Solomon's Temple and palace: new archaeological discoveries

Yosef Garfinkel, Madeleine Mumcuoglu, Miriam Feinberg Vamosh (Translator)

Research output: Book/ReportBook


For thousands of years much discussion has been devoted to understanding the biblical text that describes Solomon's palace and the Temple. Each generation attempts to understand this description according to the information available at the time. In recent years new discoveries at Khirbet Qeiyafa in the Valley of Elah and Motza near Jerusalem have shed light on the architecture of temples in the Kingdom of Judah. These finds, dating from the 10th and 9th centuries, have created a revolution in our understanding of the text describing royal architecture built by King Solomon in Jerusalem in the same period. One striking feature of the royal buildings is the decoration on the doorways with a number of interlocking frames. Another feature is the way he roof beams are organized in groups of three. In Greek and Roman temples these are called "triglyphs". It appears that these two elements were in fact present in the façades of both Solomon's palace and the Temple.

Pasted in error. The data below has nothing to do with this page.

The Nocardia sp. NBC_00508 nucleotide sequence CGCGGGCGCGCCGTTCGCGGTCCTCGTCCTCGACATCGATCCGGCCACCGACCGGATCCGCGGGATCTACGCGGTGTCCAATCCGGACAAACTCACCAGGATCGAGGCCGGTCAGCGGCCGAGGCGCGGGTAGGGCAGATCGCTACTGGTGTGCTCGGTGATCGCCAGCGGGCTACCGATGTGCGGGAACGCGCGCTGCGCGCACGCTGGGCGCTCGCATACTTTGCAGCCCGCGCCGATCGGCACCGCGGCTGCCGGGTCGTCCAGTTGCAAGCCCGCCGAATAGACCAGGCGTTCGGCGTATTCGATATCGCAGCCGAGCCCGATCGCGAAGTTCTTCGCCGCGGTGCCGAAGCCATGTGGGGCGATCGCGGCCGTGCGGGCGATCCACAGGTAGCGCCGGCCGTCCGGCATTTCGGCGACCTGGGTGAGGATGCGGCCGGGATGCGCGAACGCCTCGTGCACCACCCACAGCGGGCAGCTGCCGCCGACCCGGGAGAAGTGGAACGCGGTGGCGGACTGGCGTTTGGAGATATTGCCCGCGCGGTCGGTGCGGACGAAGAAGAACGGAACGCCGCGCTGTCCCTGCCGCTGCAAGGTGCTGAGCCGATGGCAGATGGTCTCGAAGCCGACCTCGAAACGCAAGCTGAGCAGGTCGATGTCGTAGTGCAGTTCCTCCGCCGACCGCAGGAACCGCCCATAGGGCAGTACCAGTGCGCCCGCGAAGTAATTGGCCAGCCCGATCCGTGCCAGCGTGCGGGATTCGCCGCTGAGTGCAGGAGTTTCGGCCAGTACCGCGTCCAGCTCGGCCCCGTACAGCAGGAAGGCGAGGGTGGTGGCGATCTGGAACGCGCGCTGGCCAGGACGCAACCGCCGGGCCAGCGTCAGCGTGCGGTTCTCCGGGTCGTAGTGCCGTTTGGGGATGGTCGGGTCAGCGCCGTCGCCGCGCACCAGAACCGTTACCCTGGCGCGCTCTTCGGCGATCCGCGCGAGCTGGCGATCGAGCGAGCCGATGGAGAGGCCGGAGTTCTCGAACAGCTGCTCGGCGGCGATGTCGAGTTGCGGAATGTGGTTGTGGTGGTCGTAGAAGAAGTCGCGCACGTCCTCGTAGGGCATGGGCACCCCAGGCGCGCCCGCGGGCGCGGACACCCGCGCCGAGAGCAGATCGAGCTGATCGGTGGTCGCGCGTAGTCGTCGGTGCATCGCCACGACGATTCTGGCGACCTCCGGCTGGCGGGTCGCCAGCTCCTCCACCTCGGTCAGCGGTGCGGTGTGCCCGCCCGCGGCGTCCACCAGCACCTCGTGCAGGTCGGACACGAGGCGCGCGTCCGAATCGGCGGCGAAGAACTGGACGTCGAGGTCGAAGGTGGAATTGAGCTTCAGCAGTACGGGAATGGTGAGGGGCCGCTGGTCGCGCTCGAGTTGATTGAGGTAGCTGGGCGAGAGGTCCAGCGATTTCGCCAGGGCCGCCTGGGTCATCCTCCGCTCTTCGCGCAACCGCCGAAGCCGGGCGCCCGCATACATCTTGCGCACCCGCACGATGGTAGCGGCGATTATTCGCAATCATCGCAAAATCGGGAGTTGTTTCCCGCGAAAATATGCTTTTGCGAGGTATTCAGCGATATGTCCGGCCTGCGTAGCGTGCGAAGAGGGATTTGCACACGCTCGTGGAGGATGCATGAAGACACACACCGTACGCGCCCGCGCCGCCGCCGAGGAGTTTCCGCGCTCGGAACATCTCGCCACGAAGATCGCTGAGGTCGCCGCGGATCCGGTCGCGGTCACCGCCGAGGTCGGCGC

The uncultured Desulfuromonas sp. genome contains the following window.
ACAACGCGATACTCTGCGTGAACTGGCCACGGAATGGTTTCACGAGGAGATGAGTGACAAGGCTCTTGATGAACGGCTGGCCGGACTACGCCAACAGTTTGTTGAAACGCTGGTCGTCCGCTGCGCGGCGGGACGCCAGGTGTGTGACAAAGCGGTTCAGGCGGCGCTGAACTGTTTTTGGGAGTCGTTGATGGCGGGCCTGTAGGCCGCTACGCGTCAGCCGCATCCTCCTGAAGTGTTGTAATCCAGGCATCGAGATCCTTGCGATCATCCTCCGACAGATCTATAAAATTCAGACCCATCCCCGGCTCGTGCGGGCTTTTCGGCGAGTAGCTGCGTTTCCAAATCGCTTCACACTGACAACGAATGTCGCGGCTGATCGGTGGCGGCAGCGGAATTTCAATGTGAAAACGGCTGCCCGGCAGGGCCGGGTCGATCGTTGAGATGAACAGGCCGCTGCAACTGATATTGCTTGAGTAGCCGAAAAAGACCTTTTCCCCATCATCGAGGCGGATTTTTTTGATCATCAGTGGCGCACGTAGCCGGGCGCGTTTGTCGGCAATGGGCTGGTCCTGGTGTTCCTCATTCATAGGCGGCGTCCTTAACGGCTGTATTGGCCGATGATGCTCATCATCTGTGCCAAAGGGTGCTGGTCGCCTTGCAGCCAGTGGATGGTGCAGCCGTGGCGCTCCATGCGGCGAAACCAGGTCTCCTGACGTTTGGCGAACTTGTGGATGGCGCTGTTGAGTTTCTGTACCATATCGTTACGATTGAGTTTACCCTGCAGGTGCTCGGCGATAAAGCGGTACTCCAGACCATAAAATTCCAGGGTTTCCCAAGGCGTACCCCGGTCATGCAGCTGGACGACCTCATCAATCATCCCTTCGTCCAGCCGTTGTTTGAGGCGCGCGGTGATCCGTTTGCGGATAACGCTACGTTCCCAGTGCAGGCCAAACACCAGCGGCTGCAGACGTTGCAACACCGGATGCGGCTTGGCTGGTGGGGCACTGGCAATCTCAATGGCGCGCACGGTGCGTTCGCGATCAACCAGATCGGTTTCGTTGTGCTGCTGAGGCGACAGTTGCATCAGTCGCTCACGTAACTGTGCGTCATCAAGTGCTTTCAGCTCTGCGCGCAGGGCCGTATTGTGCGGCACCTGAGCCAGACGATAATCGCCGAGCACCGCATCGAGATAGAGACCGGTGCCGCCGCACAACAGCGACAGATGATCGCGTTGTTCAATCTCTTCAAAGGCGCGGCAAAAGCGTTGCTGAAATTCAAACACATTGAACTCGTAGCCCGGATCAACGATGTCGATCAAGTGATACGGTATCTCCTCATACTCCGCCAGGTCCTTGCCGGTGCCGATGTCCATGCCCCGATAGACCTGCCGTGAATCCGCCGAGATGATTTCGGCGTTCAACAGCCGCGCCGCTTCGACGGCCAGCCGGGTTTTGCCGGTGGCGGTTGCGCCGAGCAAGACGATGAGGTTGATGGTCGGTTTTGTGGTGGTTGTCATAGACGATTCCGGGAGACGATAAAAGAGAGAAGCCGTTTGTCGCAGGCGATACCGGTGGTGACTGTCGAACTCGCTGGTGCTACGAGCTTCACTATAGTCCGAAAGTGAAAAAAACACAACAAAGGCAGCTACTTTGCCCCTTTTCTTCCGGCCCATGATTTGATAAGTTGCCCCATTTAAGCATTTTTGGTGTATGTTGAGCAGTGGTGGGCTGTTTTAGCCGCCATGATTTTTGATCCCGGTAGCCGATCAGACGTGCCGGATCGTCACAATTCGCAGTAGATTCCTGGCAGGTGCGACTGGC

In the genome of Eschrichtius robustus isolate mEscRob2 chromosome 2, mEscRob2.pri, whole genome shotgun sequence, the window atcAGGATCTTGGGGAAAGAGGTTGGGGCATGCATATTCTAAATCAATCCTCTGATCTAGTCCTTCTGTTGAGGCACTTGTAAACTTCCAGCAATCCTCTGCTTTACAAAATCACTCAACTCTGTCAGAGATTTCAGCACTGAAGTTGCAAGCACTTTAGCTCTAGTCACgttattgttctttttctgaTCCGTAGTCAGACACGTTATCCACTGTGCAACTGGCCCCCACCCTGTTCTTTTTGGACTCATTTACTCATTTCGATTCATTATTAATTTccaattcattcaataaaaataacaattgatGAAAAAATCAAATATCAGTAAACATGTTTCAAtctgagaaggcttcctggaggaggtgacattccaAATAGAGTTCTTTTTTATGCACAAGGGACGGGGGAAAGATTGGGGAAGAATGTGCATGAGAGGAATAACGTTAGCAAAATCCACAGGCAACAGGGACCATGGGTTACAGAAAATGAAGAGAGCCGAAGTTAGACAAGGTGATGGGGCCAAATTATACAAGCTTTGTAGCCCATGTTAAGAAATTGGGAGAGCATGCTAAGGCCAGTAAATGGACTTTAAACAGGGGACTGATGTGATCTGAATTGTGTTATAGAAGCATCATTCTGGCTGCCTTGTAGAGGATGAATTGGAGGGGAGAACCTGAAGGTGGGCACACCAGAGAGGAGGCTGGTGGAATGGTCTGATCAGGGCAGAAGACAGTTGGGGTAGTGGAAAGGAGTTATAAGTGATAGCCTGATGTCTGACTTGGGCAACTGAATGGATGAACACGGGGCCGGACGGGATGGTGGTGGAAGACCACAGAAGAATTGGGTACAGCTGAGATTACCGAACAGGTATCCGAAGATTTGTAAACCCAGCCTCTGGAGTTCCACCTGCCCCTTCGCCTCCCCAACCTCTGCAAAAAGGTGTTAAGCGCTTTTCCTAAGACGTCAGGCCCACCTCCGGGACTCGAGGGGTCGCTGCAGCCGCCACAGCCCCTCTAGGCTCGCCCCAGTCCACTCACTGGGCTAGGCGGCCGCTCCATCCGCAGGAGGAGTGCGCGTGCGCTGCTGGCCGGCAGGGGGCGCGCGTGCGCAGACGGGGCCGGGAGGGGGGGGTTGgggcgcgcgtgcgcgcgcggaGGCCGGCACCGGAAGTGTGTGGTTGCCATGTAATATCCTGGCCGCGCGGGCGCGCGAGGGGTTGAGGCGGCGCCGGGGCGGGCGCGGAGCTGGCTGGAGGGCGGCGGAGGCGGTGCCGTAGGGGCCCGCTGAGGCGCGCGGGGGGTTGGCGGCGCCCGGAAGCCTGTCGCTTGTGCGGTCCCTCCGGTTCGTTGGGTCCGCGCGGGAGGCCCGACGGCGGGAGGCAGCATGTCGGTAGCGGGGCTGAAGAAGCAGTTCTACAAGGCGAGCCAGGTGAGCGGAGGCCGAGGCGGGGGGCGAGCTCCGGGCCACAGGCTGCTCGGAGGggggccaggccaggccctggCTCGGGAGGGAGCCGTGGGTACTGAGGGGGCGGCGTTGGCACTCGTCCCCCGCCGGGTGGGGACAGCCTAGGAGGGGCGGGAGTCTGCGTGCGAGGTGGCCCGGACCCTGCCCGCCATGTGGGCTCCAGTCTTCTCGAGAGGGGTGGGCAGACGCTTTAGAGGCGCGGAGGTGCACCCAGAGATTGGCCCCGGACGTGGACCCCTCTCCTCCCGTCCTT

Original languageEnglish
Place of PublicationJerusalem; Washington, D.C
PublisherBible Lands Museum; Biblical Archaeology Society
ISBN (Print)9789657027301
StatePublished - 2016


Dive into the research topics of 'Solomon's Temple and palace: new archaeological discoveries'. Together they form a unique fingerprint.

Cite this